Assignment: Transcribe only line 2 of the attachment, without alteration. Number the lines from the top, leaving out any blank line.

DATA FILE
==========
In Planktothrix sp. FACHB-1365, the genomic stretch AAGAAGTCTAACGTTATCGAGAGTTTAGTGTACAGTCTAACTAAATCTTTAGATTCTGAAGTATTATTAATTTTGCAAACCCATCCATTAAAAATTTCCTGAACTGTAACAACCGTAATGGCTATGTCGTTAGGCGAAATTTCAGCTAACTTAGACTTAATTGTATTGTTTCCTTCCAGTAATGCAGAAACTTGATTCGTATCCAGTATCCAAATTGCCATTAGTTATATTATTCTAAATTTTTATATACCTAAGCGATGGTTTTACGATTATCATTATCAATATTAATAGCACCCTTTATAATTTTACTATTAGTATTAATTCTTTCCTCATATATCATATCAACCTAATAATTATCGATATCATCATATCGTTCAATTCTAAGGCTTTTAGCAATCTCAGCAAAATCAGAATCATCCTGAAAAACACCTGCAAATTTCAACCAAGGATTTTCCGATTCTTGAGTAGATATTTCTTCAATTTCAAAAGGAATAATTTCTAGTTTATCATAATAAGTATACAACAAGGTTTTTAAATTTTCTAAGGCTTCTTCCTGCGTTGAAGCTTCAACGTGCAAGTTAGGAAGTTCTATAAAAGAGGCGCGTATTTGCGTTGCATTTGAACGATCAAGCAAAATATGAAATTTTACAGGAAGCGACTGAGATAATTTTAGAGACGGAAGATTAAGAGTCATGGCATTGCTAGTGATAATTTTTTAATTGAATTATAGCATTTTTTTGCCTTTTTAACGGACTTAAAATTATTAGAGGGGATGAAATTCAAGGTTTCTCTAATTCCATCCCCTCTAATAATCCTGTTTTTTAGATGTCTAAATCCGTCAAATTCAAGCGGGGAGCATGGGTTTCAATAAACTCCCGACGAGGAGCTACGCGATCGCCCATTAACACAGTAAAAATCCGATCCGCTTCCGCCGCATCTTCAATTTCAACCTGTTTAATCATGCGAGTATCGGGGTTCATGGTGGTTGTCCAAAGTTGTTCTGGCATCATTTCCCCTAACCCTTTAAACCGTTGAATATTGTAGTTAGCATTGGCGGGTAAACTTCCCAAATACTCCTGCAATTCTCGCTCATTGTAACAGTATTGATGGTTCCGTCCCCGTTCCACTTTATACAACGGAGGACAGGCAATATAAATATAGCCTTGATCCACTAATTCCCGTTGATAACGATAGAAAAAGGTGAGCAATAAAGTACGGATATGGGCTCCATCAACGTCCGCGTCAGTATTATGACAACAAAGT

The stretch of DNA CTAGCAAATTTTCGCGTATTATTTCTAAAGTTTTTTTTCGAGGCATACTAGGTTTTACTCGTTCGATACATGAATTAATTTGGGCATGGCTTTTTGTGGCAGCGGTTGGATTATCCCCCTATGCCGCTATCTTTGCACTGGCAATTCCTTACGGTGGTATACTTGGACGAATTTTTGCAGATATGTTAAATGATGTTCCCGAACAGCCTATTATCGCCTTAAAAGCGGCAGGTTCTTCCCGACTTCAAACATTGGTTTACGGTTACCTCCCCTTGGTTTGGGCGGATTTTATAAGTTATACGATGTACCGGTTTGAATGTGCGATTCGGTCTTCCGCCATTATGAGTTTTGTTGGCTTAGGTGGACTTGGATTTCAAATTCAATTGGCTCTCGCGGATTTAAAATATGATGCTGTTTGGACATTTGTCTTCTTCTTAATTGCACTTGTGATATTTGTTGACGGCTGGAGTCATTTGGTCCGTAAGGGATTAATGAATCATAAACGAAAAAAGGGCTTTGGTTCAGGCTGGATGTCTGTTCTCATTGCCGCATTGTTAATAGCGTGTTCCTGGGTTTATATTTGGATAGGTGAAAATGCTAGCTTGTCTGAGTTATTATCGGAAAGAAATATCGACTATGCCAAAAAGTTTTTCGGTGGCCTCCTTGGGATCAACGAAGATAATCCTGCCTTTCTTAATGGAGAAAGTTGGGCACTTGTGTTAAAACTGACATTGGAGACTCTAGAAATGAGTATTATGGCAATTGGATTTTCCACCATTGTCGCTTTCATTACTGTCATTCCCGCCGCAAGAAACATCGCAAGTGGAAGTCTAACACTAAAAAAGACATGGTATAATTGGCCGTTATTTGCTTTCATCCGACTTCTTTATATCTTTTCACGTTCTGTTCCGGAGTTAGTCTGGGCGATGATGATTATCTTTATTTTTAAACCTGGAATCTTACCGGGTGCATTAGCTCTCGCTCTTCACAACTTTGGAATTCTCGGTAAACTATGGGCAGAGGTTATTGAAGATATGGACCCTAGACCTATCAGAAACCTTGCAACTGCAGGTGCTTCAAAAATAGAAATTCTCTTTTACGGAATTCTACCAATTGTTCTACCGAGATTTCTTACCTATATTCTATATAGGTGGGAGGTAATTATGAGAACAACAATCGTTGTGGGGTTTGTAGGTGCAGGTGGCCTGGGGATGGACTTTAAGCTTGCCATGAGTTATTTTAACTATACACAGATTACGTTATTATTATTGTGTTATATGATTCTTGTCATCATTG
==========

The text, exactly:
The stretch of DNA CTAGCAAATTTTCGCGTATTATTTCTAAAGTTTTTTTTCGAGGCATACTAGGTTTTACTCGTTCGATACATGAATTAATTTGGGCATGGCTTTTTGTGGCAGCGGTTGGATTATCCCCCTATGCCGCTATCTTTGCACTGGCAATTCCTTACGGTGGTATACTTGGACGAATTTTTGCAGATATGTTAAATGATGTTCCCGAACAGCCTATTATCGCCTTAAAAGCGGCAGGTTCTTCCCGACTTCAAACATTGGTTTACGGTTACCTCCCCTTGGTTTGGGCGGATTTTATAAGTTATACGATGTACCGGTTTGAATGTGCGATTCGGTCTTCCGCCATTATGAGTTTTGTTGGCTTAGGTGGACTTGGATTTCAAATTCAATTGGCTCTCGCGGATTTAAAATATGATGCTGTTTGGACATTTGTCTTCTTCTTAATTGCACTTGTGATATTTGTTGACGGCTGGAGTCATTTGGTCCGTAAGGGATTAATGAATCATAAACGAAAAAAGGGCTTTGGTTCAGGCTGGATGTCTGTTCTCATTGCCGCATTGTTAATAGCGTGTTCCTGGGTTTATATTTGGATAGGTGAAAATGCTAGCTTGTCTGAGTTATTATCGGAAAGAAATATCGACTATGCCAAAAAGTTTTTCGGTGGCCTCCTTGGGATCAACGAAGATAATCCTGCCTTTCTTAATGGAGAAAGTTGGGCACTTGTGTTAAAACTGACATTGGAGACTCTAGAAATGAGTATTATGGCAATTGGATTTTCCACCATTGTCGCTTTCATTACTGTCATTCCCGCCGCAAGAAACATCGCAAGTGGAAGTCTAACACTAAAAAAGACATGGTATAATTGGCCGTTATTTGCTTTCATCCGACTTCTTTATATCTTTTCACGTTCTGTTCCGGAGTTAGTCTGGGCGATGATGATTATCTTTATTTTTAAACCTGGAATCTTACCGGGTGCATTAGCTCTCGCTCTTCACAACTTTGGAATTCTCGGTAAACTATGGGCAGAGGTTATTGAAGATATGGACCCTAGACCTATCAGAAACCTTGCAACTGCAGGTGCTTCAAAAATAGAAATTCTCTTTTACGGAATTCTACCAATTGTTCTACCGAGATTTCTTACCTATATTCTATATAGGTGGGAGGTAATTATGAGAACAACAATCGTTGTGGGGTTTGTAGGTGCAGGTGGCCTGGGGATGGACTTTAAGCTTGCCATGAGTTATTTTAACTATACACAGATTACGTTATTATTATTGTGTTATATGATTCTTGTCATCATTG